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Captain Obvious

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Captain Obvious last won the day on October 8

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  1. And as Captain Obvious, I'm compelled to point out that resistance readings like what you're taking are dependent on switch positions. By that, I mean... If something like your headlight switch is on, you'll read low resistance from the +12 volt side of the harness to ground, and it's perfectly normal. Same thing goes for the ignition switch. And the inspection lamp, etc. In other words... when you're taking resistance readings between hot and ground, you need to be double dog sure that all the accessories are off and the key is in the OFF position.
  2. Everyone remember just how hot it was out there on the tarmac for the people's choice in Memphis? I went out for lunch with Blue @240260280 and Ms. Blue. We were trying to decide where to go and the answer was "Any place that has air conditioning. Oh... And eat slow!"
  3. Not a very detailed list of which fusible link does what, but this should at least get you started:
  4. And I would recommend that (since this whole thing started with an alternator replacement) you do your first fuse test with the alternator disconnected. Maybe the voltage regulator unplugged as well? If the low amperage fuse (or meter) survives that first step, then plug the voltage regulator in and try it again. And keep working in steps like that?
  5. Steve has this well in hand, but let me just add a couple thoughts... In theory, that's exactly what the fusible link is supposed to do. It's supposed to cook and burn out before the wiring inside the harness cooks and burns out. The copper wire inside the fusible link is smaller than the wiring in the harness and it's intended to fry open before the wires inside the harnesses do. Point is... In theory, if the system was designed properly and fusible link did what it was supposed to do, then, in theory, rest of the wiring "should" be ok. In theory. Second thing is you said "w
  6. Haha!! No, not at all. Apparently it was popular with most of the British sports cars up through the sixties? I was thinking that maybe you had one of those in the family that your dad worked on a lot.
  7. https://www.restore-an-old-car.com/positive-ground-cars.html So there.
  8. On final approach now!! Whatever you do... Don't connect the battery until you're sure you've got everything else correct! including the fuel injection power leads. They're both red, so that's an easy way to get screwed up. Ohm them out to the ECU connector if there's any doubt.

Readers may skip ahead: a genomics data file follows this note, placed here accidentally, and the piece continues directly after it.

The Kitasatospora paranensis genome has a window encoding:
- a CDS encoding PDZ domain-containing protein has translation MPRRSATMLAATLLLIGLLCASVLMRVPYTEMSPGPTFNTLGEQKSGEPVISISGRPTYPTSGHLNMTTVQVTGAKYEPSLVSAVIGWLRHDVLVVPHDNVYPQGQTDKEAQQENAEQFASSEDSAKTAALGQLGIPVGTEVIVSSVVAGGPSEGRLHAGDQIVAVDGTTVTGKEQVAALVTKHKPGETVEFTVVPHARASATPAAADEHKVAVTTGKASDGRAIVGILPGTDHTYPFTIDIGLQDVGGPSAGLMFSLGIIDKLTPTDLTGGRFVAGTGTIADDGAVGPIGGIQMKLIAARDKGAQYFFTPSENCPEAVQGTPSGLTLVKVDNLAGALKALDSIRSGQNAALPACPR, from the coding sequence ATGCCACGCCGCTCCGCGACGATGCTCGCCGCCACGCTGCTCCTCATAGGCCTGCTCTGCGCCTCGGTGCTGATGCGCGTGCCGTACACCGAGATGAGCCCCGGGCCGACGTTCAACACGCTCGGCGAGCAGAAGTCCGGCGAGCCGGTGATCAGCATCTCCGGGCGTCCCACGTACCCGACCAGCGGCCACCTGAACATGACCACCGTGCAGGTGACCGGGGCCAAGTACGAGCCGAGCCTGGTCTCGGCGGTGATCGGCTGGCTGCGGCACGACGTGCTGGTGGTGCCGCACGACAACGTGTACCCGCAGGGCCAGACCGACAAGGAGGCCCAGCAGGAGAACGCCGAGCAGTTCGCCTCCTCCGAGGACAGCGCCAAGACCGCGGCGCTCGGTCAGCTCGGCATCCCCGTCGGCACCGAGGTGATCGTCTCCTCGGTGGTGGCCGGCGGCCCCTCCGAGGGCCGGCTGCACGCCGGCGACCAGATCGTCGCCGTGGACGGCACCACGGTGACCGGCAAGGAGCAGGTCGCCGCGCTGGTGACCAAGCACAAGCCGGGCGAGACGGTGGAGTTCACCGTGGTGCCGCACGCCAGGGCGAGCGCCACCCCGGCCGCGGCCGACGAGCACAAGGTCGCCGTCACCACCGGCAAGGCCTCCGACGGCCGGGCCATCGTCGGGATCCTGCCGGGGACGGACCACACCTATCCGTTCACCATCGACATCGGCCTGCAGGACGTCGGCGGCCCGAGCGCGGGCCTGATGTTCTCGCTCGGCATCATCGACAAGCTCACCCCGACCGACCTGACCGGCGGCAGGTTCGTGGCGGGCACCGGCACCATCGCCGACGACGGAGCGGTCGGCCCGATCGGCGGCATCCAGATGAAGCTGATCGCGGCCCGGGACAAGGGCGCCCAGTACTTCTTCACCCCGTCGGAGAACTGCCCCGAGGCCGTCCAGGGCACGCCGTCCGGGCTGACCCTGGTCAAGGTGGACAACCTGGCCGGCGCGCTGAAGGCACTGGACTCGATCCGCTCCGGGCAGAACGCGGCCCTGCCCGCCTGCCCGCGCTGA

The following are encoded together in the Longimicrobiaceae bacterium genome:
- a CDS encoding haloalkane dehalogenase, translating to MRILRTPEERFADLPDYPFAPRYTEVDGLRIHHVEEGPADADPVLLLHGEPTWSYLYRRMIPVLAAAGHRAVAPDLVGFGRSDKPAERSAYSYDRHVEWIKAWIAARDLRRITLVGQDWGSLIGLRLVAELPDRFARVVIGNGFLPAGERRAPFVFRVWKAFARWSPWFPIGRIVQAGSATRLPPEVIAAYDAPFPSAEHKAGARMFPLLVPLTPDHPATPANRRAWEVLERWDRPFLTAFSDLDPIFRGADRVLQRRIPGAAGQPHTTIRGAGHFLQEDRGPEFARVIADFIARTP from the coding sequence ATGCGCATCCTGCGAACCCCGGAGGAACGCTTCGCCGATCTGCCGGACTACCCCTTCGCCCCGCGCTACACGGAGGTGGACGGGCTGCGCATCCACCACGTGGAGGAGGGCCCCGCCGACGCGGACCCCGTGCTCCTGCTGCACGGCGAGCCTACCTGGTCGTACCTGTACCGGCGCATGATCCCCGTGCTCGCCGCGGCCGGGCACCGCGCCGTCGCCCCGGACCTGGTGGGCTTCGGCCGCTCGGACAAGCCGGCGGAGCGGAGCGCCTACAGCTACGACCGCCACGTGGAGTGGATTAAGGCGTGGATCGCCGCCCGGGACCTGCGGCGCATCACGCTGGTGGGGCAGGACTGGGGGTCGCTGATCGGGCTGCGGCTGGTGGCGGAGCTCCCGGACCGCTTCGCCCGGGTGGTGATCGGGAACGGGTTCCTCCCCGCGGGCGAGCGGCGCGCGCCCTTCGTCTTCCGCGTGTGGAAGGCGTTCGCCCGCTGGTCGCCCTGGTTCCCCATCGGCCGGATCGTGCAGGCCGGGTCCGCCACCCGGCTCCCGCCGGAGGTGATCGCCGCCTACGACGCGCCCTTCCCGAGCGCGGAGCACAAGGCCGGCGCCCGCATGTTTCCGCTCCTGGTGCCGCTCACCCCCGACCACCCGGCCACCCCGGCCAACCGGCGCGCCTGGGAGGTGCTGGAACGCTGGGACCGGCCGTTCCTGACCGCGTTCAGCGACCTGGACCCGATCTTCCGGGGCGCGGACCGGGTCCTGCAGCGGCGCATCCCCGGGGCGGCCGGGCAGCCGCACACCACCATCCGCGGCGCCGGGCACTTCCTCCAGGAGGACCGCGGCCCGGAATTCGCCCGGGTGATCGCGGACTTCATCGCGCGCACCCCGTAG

9. Perfect. That means we're doing it right. So to your final question about vacuum bleeding vs. pressure bleeding... Again, I'm no expert on the topic, but I would suggest pressure bleeding over vacuum bleeding for a couple reasons. First, I believe you can generate a whooooole lot higher pressure differential with the master cylinder. I didn't research it, but I would expect that when you push the pedal hard, you can generate hundred(s?) of PSI in the lines. But if you're drawing a vacuum, the max vacuum you can achieve is less than one atmosphere (less than 15 psi). So for pre
  10. Well I never spend huge amounts of time working on something, that in the end, is really unnecessary. Ever.
  11. Haha!!! I'll get right on that! Or not.
  12. I don't think it would be much different. That's what I meant about the fluid flowing fast coming out of the master cylinder. The reason it would flow so quickly through the lines is because of the small volume that actually exists inside the brake lines. Grannyknot's put it well above, but let's put some numbers on it... If the ID of the lines is .118 inches (3mm), then the cross sectional area of said tube is .011 square inches. That means in a ten foot run of brake line, there is only about 1.3 cubic inches of brake fluid. I'm thinking that even if there is a bubble in the middl
  13. Haha! What about the "None of us need more work to do." part?
  14. Good pic. As for the fluid dynamics... I had one class in fluid flow and thermodynamics*. I consider it the worst class I took in my entire educational career, and I got zero out of it. At the time I had absolutely no interest and (as an EE) could see absolutely no practical value to me. So it bounced off my brain and I managed to scrape through with a "C" using short term memory and a stiff grading curve (because pretty much everyone tanked the tests). But now... Now that I've got a whole bunch of automotive related applications, I bet I would get a whole lot more out of it.
  15. Richard McDonel, I believe your asking "Why wouldn't air bubbles get trapped inside the hard line or rubber lines since they are higher than the bleeder screw on the wheel cylinder?" I'm no fluid flow expert, but I'm thinking the fluid coming out of the master cylinder flows so fast that it pushes virtually a full slug of brake fluid liquid along inside the small diameter lines. The slug of fluid doesn't really want to separate and it just pushes all the air out ahead of "the wave", and even when you lift the pedal to get ready for another push, even if a bubble were to flow out of
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